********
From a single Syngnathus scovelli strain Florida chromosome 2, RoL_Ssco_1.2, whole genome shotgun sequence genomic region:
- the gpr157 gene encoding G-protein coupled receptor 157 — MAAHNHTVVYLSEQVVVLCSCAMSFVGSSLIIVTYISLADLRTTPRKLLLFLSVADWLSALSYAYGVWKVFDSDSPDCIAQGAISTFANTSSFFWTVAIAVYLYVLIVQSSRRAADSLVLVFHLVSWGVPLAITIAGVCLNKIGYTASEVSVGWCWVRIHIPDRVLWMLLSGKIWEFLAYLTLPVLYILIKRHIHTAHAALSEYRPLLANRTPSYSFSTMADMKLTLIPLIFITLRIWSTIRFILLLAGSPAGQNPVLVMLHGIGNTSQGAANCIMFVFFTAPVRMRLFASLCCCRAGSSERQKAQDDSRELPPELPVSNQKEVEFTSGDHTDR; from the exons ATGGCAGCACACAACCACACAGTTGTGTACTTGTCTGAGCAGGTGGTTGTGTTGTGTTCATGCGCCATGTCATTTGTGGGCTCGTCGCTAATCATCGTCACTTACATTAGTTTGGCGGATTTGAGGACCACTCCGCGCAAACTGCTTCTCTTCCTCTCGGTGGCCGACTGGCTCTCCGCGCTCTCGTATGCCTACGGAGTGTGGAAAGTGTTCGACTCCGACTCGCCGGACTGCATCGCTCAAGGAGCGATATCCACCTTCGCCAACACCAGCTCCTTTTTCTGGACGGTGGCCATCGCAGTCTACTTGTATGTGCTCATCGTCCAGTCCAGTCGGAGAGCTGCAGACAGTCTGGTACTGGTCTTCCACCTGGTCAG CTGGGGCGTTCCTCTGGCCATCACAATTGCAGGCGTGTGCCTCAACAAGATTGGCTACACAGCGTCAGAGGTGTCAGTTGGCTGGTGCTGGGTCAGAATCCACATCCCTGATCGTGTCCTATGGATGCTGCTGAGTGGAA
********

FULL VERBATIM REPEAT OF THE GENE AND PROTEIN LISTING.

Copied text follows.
From a single Syngnathus scovelli strain Florida chromosome 2, RoL_Ssco_1.2, whole genome shotgun sequence genomic region:
- the gpr157 gene encoding G-protein coupled receptor 157 — MAAHNHTVVYLSEQVVVLCSCAMSFVGSSLIIVTYISLADLRTTPRKLLLFLSVADWLSALSYAYGVWKVFDSDSPDCIAQGAISTFANTSSFFWTVAIAVYLYVLIVQSSRRAADSLVLVFHLVSWGVPLAITIAGVCLNKIGYTASEVSVGWCWVRIHIPDRVLWMLLSGKIWEFLAYLTLPVLYILIKRHIHTAHAALSEYRPLLANRTPSYSFSTMADMKLTLIPLIFITLRIWSTIRFILLLAGSPAGQNPVLVMLHGIGNTSQGAANCIMFVFFTAPVRMRLFASLCCCRAGSSERQKAQDDSRELPPELPVSNQKEVEFTSGDHTDR; from the exons ATGGCAGCACACAACCACACAGTTGTGTACTTGTCTGAGCAGGTGGTTGTGTTGTGTTCATGCGCCATGTCATTTGTGGGCTCGTCGCTAATCATCGTCACTTACATTAGTTTGGCGGATTTGAGGACCACTCCGCGCAAACTGCTTCTCTTCCTCTCGGTGGCCGACTGGCTCTCCGCGCTCTCGTATGCCTACGGAGTGTGGAAAGTGTTCGACTCCGACTCGCCGGACTGCATCGCTCAAGGAGCGATATCCACCTTCGCCAACACCAGCTCCTTTTTCTGGACGGTGGCCATCGCAGTCTACTTGTATGTGCTCATCGTCCAGTCCAGTCGGAGAGCTGCAGACAGTCTGGTACTGGTCTTCCACCTGGTCAG CTGGGGCGTTCCTCTGGCCATCACAATTGCAGGCGTGTGCCTCAACAAGATTGGCTACACAGCGTCAGAGGTGTCAGTTGGCTGGTGCTGGGTCAGAATCCACATCCCTGATCGTGTCCTATGGATGCTGCTGAGTGGAA